Invasive jumping worms (Amynthas spp.) continue to be a hot topic in the media, at local garden clubs and plant sales, and in the research community. Ever since jumping worms were discovered at the UW–Madison Arboretum in 2013, marking the first record in the state, we have been a site for research on how these earthworms affect forests and urban gardens as well as potential control options. In addition, we have provided outreach advising citizens on how to help mitigate the spread of these invaders.
In September 2017, the Arboretum partnered with the North Temperate Lakes Long-term Ecological Research site (NTL-LTER), UW–Madison Department of Integrative Biology, and dozens of volunteers to learn more about where jumping worms are—and are not—in the Madison metro area. Our goal was to learn more about the types of urban habitats where jumping worms reside. We gathered at the Arboretum on a beautiful Sunday afternoon, divided into more than a dozen teams, and spread out over Madison to survey parks (lawn), natural areas (forests and prairies), and residential properties (both lawn and garden at each site). Participants sampled for earthworms by pouring a mustard solution over a one square-foot area and waited to see if worms emerged from the soil to escape the skin irritant.
Although we are still analyzing the data, jumping worms were found in every habitat type, with the exception of prairie. In addition, a new-to-Wisconsin species of jumping worm, Metaphire hilgendorfi, was discovered at two residential properties. This species is commonly found with Amynthas agrestis and Amynthas tokioensis (the two species more commonly found in Wisconsin) in other parts of the country, but was yet to be confirmed in Wisconsin.
The Wisconsin Department of Natural Resources (WDNR) is interested in knowing the extent of the invasion statewide in addition to the Madison metro area. To begin answering that question, in October 2017 the Arboretum partnered with the WDNR and Dr. Josef Görres, a jumping worm researcher from the University of Vermont, to create and administer a questionnaire sent to groups such as Master Naturalists, Master Gardeners, Wild Ones, and Arboretum affiliates. The main goal of the questionnaire was to determine where jumping worms have been found around the state, especially in the northern counties, the types of habitat where they are found, how long they have been seen in those locations, and the types of land use practices that may correlate to the worms’ presence or absence. Preliminary results show that the distribution of jumping worms is similar to what we knew already: high abundance in the Milwaukee and Madison metro areas, and common throughout central and southern Wisconsin. However, we also learned that they are found at least in limited areas in many, if not most, northern counties.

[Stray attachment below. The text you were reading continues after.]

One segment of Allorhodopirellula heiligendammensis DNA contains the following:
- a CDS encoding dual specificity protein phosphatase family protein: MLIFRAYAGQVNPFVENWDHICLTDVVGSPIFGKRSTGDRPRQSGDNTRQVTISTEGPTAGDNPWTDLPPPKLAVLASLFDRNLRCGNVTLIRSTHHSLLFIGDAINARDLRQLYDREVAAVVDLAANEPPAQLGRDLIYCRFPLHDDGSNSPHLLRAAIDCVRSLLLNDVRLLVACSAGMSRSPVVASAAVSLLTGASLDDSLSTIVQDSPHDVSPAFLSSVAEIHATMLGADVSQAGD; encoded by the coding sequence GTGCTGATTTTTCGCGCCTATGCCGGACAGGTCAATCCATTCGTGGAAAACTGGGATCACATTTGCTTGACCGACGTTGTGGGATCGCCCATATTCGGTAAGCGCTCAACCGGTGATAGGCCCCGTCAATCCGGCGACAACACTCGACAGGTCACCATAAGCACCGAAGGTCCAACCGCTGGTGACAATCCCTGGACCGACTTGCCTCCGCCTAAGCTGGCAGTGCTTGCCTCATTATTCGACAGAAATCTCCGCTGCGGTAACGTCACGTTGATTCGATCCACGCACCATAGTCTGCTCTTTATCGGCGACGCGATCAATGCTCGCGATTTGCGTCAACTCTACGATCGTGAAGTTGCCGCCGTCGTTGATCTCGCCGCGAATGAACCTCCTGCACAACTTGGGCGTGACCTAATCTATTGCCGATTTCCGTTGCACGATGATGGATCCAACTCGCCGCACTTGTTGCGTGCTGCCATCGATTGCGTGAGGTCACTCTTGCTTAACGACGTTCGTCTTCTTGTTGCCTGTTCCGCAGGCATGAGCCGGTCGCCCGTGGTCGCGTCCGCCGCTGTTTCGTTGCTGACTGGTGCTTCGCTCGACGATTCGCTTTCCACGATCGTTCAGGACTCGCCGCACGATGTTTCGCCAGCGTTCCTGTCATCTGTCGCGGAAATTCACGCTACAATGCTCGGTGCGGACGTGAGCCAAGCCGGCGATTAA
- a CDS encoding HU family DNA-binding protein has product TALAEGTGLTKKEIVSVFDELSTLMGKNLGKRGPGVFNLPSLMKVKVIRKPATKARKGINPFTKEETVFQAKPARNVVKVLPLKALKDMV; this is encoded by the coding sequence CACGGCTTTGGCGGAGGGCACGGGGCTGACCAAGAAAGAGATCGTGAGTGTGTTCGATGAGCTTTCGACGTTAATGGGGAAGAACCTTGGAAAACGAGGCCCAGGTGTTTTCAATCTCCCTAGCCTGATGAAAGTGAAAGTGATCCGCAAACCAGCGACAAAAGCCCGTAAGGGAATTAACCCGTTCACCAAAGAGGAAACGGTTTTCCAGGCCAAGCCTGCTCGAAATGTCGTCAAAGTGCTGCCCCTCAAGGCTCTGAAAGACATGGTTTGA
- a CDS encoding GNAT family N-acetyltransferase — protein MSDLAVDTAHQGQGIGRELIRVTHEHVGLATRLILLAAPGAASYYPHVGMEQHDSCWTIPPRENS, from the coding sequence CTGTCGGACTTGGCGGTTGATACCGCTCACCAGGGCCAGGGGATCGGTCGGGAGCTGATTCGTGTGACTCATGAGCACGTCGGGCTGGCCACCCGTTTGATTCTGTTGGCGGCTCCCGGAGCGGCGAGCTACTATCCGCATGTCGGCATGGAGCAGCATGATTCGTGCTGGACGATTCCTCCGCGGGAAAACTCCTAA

Arboretum research is also adding to our knowledge of the biology and ecological impacts of jumping worms. A recent paper by Katherine Laushman, et al, published in the journal Biological Invasions, reports on the spread of jumping worms in Wingra and Gallistel woods. Between 2015 and 2016, jumping worms invaded an additional seven hectares (~17 acres) of forest habitat, and at the same time they displaced European earthworms, suggesting a competitive interaction between the two earthworm groups. This high rate of spread might be attributed to their rapid reproductive rates, possible human transport of cocoons along trails, and/or mobilization of earthworms and/or cocoons by heavy rains in 2016 leading to establishment in previously uninvaded areas down slope. There was no clear correlation between plant species and the presence or absence of jumping worms.
Marie Johnston, an honorary fellow in the UW–Madison Department of Soil Science, and I recently completed a study investigating the thermal tolerance of jumping worm cocoons. Since cocoons are only 2 mm in diameter, they can easily go unnoticed in soil and thus can be inadvertently transported from one area to another, resulting in new infestations. We asked the question: Do jumping worm cocoons become inviable at high temperatures? Our research showed that no cocoons contained live earthworms when subjected to temperatures of 40° C (104° F) and higher for at least three days. This means that state standards requiring commercial compost facilities to heat compost piles to at least 131°F for three days should adequately ensure these facilities are not spreading jumping worms.
In 2018, we will continue to monitor jumping worms and vegetation plots in Wingra and Gallistel woods as well as at recently added Lakeshore Nature Preserve sites in order to monitor effects over longer time periods. In addition, we will investigate the impact of jumping worms on soil structure and infiltration, and also study the leaf litter and soil temperature requirements of overwintering A. tokioensis and A. agrestis. Finally, we will continue to explore possible control options such as the efficacy of using an organic, low-nitrogen fertilizer called Early Bird, which has shown promising results in a previous pilot study.
In December 2017, the Arboretum research unit welcomed Christy Lowney as our new research assistant. With a strong background in forest and plant ecology and extensive research experience, she is a natural fit. Christy’s name may sound familiar—she was previously the Arboretum ranger and so she is already familiar with the staff, volunteers, and other supporters that make this place special. Welcome Christy!
—Brad Herrick, Arboretum ecologist